Is the craft beer ‘gold rush’ over? UK brewery growth plummets in 2018

The number of breweries operating in the UK has increased by eight within the last year, compared with 309 in 2017, according to financial firm UHY Hacker Young’s latest report on the craft beer market.

The report showed that, while the number of independent breweries operating in the UK has almost doubled within five years, the sector’s growth has now stalled significantly.

2017 was a record-breaking year for the industry, as 395 more breweries opened for business over the course of the year, taking the number in business over the 2,000 mark for the first time since the 1930s.

But since then, the financial firm said that the market has become “difficult for new entrants” as large-scale companies have started to buy and invest in successful “craft” breweries.

Australian producer Lion is one of a handful of drinks giants that have been growing their presence in the UK by acquiring craft breweries. Last month, it bought a 100% stake in Huddersfield’s Magic Rock for an undisclosed sum, having already acquired south London-based brewer Fourpure in 2018.

Other independent brewers that have been sold to global drinks giants include Fuller’s, which was snapped up by Japanese giant Asahi in January, London Fields, which Carlsberg bought for £1m in 2017, and Lagunitas, which sold the remainder of its business to Heineken in May the same year.

Brewery owners that sell their businesses to major players like Carlsberg and Heineken can take advantage of their established distribution networks and tie-ups with pub chains and retailers, allowing them to negotiate for ore shelf space or room on the bar. This, in turn, makes it more difficult for newer breweries to compete.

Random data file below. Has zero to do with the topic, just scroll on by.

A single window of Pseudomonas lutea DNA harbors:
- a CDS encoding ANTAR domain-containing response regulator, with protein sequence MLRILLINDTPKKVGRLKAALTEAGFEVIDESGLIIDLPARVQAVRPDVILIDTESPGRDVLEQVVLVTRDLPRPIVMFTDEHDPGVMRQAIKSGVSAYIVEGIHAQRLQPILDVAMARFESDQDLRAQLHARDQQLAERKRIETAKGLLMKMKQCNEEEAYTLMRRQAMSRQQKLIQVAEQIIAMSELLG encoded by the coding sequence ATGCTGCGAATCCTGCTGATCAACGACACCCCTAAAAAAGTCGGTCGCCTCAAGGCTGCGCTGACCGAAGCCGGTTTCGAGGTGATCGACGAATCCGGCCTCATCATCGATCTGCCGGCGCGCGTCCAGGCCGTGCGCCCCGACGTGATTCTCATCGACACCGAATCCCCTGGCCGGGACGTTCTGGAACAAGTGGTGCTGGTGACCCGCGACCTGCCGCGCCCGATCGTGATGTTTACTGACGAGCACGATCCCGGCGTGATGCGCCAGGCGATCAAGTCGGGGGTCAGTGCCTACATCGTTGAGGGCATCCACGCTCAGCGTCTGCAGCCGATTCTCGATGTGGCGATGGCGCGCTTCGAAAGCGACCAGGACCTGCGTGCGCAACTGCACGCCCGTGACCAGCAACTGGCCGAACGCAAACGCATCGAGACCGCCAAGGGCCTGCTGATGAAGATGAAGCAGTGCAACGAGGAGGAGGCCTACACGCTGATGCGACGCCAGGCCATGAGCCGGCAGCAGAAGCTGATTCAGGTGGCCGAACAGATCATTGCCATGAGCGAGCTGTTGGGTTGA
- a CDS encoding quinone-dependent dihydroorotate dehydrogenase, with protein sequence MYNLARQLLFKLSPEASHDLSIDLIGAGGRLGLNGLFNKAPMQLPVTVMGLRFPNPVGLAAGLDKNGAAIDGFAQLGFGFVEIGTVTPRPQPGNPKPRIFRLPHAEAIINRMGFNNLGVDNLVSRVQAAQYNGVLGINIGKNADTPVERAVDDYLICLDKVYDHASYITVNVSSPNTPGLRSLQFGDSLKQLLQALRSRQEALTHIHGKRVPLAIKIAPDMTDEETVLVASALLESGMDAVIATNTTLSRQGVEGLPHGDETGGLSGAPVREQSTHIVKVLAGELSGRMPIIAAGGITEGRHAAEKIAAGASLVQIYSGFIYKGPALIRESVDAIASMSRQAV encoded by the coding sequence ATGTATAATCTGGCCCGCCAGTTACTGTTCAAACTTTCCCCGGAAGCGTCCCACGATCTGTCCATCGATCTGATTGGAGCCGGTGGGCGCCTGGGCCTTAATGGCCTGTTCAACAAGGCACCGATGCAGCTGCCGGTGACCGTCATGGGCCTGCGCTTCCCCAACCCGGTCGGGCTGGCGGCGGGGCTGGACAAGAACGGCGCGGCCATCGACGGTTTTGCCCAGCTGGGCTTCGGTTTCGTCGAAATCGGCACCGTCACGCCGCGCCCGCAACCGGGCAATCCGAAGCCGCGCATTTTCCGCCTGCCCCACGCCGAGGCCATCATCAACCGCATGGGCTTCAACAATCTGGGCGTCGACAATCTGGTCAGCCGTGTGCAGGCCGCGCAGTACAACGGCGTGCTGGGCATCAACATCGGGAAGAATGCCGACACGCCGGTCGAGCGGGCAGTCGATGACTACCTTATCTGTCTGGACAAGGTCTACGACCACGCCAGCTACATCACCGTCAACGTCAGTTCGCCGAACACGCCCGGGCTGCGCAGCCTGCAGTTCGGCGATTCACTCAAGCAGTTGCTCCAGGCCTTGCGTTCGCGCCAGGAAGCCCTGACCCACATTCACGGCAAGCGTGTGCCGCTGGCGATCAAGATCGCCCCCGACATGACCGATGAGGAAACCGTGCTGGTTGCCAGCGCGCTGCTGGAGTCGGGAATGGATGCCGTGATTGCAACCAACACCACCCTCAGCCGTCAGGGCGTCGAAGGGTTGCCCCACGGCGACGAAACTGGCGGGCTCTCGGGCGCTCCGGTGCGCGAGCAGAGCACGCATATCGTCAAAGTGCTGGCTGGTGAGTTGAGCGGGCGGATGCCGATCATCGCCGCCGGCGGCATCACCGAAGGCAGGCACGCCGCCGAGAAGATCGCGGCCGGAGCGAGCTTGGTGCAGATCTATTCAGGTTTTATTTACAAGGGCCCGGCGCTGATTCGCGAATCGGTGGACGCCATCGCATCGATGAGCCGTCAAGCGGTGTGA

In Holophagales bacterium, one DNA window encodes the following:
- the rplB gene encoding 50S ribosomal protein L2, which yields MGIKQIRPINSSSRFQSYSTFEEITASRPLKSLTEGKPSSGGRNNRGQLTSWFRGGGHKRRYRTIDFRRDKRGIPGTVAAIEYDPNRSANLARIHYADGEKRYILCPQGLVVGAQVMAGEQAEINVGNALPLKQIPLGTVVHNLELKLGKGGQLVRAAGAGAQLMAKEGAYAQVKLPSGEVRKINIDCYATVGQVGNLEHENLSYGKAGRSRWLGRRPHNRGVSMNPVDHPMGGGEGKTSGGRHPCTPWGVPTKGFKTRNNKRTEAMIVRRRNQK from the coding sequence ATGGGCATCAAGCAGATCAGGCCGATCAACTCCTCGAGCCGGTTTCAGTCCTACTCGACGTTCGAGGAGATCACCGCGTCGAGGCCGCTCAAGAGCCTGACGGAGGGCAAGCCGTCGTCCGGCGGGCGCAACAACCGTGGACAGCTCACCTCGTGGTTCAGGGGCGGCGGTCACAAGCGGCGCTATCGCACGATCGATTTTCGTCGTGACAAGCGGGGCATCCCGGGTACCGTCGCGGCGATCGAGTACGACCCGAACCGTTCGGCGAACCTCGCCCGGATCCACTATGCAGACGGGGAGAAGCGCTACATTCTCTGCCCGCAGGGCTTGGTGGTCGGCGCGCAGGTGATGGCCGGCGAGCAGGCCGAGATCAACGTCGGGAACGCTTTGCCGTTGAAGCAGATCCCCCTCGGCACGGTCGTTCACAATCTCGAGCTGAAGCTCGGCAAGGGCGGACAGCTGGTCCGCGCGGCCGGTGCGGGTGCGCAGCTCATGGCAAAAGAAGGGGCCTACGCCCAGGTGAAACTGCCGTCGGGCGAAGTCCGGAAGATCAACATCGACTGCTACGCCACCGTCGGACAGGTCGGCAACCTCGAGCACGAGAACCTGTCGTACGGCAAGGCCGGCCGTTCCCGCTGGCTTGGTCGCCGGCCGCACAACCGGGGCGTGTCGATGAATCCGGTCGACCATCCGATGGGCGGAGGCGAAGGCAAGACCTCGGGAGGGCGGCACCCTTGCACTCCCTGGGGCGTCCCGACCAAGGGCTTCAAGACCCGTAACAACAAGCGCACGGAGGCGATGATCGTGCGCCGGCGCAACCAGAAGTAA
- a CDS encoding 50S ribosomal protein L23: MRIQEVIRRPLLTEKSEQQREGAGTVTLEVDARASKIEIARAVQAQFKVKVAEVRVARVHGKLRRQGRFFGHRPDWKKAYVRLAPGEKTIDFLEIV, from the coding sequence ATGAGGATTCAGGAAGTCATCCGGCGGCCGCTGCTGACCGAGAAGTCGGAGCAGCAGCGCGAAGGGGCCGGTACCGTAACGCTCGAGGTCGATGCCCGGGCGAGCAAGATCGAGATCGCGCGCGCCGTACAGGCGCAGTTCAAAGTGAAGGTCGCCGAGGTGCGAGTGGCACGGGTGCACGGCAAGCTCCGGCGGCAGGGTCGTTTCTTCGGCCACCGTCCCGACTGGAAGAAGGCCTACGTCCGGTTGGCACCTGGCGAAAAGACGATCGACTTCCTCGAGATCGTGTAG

James Simmonds, partner at UHY Hacker Young, said that the sector isn’t necessarily shrinking, but that companies in the sector have started to consolidate, and as a result, “sales growth is going to be harder to come by.”

“Craft breweries need to ensure their business model is sustainable and profitable at an earlier stage and not just rely on the idea they’ll constantly be able to grow their way out of trouble.”

Simmonds added that companies like AB InBev or lion “can no longer count on the traditional beer market to further expansion,” and instead should look for “new, niche products with high growth potential to fuel their revenue and profits.”

“With supermarkets offering limited shelf space and a slow rotation of brands, small craft brewers will need to innovate to break into the market.”

A spokesperson for the Society of Independent Brewers said it is “worrying” to see global brewers buying out younger businesses, and recently launched a campaign of its own to raise awareness of which beer brands were owned by major corporations.

However, the spokesperson added that looking at the number of new breweries along is “a poor indicator of the strength of the craft beer industry, as whilst there have certainly been more brewery closures over the last twelve months compared to previous years, SIBA members’ overall beer production volume has still increased.”

“So whilst some smaller brewers are closing due to increased market competition, other independent craft breweries are seeing impressive growth and the consumer demand for craft beer has never been higher.”